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Rare Metals

, Volume 37, Issue 6, pp 480–487 | Cite as

NASICON-structured Na3.1Zr1.95Mg0.05Si2PO12 solid electrolyte for solid-state sodium batteries

  • Jing Yang
  • Hong-Li Wan
  • Zhi-Hua Zhang
  • Gao-Zhan Liu
  • Xiao-Xiong Xu
  • Yong-Sheng Hu
  • Xia-Yin Yao
Article
  • 244 Downloads

Abstract

Using stable inorganic solid electrolyte to replace organic liquid electrolyte could significantly reduce potential safety risks of rechargeable batteries. Na-superionic conductor (NASICON)-structured solid electrolyte is one of the most promising sodium solid electrolytes and can be employed in solid-state sodium batteries. In this work, a NASICON-structured solid electrolyte Na3.1Zr1.95Mg0.05Si2PO12 was synthesized through a facile solid-state reaction, yielding high sodium-ionic conductivity of 1.33 × 10−3 S·cm−1 at room temperature. The results indicate that Mg2+ is a suitable and economical substitution ion to replace Zr4+, and this synthesis route can be scaled up for powder preparation with low cost. In addition to electrolyte material preparation, solid-state batteries with Na3.1Zr1.95Mg0.05Si2PO12 as electrolyte were assembled. A specific capacity of 57.9 mAh·g−1 is maintained after 100 cycles under a current density of 0.5C rate at room temperature. The favorable cycling performance of the solid-state battery suggests that Na3.1Zr1.95Mg0.05Si2PO12 is an ideal electrolyte candidate for solid-state sodium batteries.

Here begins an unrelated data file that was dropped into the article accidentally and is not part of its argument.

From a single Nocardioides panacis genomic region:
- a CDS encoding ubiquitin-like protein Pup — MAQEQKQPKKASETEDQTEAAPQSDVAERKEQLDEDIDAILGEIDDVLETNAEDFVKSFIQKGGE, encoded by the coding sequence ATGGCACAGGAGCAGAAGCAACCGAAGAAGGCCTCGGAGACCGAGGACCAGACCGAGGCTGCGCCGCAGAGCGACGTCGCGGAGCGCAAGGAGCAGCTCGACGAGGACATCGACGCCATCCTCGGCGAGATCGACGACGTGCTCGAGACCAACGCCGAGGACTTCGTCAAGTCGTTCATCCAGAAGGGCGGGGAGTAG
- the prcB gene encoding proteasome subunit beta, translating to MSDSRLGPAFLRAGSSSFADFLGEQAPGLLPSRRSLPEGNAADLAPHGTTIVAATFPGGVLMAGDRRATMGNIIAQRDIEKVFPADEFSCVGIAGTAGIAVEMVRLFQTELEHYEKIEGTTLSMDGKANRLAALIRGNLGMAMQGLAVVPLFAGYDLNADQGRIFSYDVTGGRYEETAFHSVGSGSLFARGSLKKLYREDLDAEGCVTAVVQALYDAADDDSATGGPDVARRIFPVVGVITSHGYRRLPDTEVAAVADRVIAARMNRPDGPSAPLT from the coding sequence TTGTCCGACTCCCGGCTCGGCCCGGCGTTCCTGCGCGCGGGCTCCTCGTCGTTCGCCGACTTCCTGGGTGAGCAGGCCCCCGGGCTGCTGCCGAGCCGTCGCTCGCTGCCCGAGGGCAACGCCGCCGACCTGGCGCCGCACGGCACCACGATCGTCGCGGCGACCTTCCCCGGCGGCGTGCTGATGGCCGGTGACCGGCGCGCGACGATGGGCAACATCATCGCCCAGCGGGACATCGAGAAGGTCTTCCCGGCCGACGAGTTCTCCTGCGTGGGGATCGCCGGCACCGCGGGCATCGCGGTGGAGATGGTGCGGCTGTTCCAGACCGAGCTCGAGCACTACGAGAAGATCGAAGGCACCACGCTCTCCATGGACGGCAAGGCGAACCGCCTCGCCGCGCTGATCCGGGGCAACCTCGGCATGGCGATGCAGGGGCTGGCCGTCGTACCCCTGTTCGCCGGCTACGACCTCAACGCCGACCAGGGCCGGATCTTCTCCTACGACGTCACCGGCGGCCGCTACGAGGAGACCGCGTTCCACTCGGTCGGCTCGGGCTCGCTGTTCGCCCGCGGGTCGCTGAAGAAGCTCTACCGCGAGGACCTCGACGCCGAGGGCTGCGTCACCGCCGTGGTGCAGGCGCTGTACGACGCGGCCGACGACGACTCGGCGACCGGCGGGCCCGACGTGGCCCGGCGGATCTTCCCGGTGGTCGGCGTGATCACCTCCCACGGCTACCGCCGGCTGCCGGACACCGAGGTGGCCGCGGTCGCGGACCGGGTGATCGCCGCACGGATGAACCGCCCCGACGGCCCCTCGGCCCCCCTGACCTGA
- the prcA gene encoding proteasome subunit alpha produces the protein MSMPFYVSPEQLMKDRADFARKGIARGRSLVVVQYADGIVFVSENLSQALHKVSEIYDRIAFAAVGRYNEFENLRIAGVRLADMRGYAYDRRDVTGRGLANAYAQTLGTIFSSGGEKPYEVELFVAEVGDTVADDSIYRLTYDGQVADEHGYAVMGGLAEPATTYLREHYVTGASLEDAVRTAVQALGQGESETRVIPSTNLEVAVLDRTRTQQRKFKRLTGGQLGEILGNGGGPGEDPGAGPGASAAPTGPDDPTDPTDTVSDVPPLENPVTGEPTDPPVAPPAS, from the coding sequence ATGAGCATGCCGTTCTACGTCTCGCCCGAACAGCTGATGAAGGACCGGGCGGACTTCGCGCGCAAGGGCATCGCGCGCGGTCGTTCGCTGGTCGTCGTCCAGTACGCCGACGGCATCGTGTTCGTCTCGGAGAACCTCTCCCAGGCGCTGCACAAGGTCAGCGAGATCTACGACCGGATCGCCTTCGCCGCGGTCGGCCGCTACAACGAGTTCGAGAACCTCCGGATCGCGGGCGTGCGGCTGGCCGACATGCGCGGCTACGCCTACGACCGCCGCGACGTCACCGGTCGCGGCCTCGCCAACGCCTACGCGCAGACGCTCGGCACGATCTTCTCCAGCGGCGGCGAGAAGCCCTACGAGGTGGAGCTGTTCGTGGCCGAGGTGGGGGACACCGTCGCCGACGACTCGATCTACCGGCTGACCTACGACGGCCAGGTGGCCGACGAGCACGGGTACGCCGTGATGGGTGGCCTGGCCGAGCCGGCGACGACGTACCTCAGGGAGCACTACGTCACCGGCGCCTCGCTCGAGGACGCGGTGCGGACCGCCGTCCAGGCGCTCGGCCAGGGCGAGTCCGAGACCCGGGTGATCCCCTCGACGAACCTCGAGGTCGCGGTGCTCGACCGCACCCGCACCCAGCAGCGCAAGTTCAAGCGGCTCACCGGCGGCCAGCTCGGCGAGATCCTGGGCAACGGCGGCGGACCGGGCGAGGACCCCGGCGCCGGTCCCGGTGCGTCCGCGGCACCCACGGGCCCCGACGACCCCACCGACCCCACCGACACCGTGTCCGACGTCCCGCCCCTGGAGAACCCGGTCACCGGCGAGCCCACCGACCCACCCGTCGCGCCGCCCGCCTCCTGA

Keywords

Solid electrolyte NASICON-type structure Sodium-ionic conductivity Solid-state sodium battery 

Notes

Acknowledgements

This work is financially supported by the National Key Research and Development Program of China (No. 2016YFB0100105), Strategic Priority Program of the Chinese Academy of Sciences (No. XDA09010203), Zhejiang Provincial Natural Science Foundation of China (Nos. LD18E020004, LY18E020018 and LY18E030011) and the Youth Innovation Promotion Association CAS (No. 2017342).

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Copyright information

© The Nonferrous Metals Society of China and Springer-Verlag GmbH Germany, part of Springer Nature 2018

Authors and Affiliations

  1. 1.Ningbo Institute of Materials Technology and EngineeringChinese Academy of SciencesNingboChina
  2. 2.Key Laboratory for Renewable Energy Beijing Key Laboratory for New Energy Materials and Devices, Institute of PhysicsChinese Academy of SciencesBeijingChina
  3. 3.University of Chinese Academy of SciencesBeijingChina

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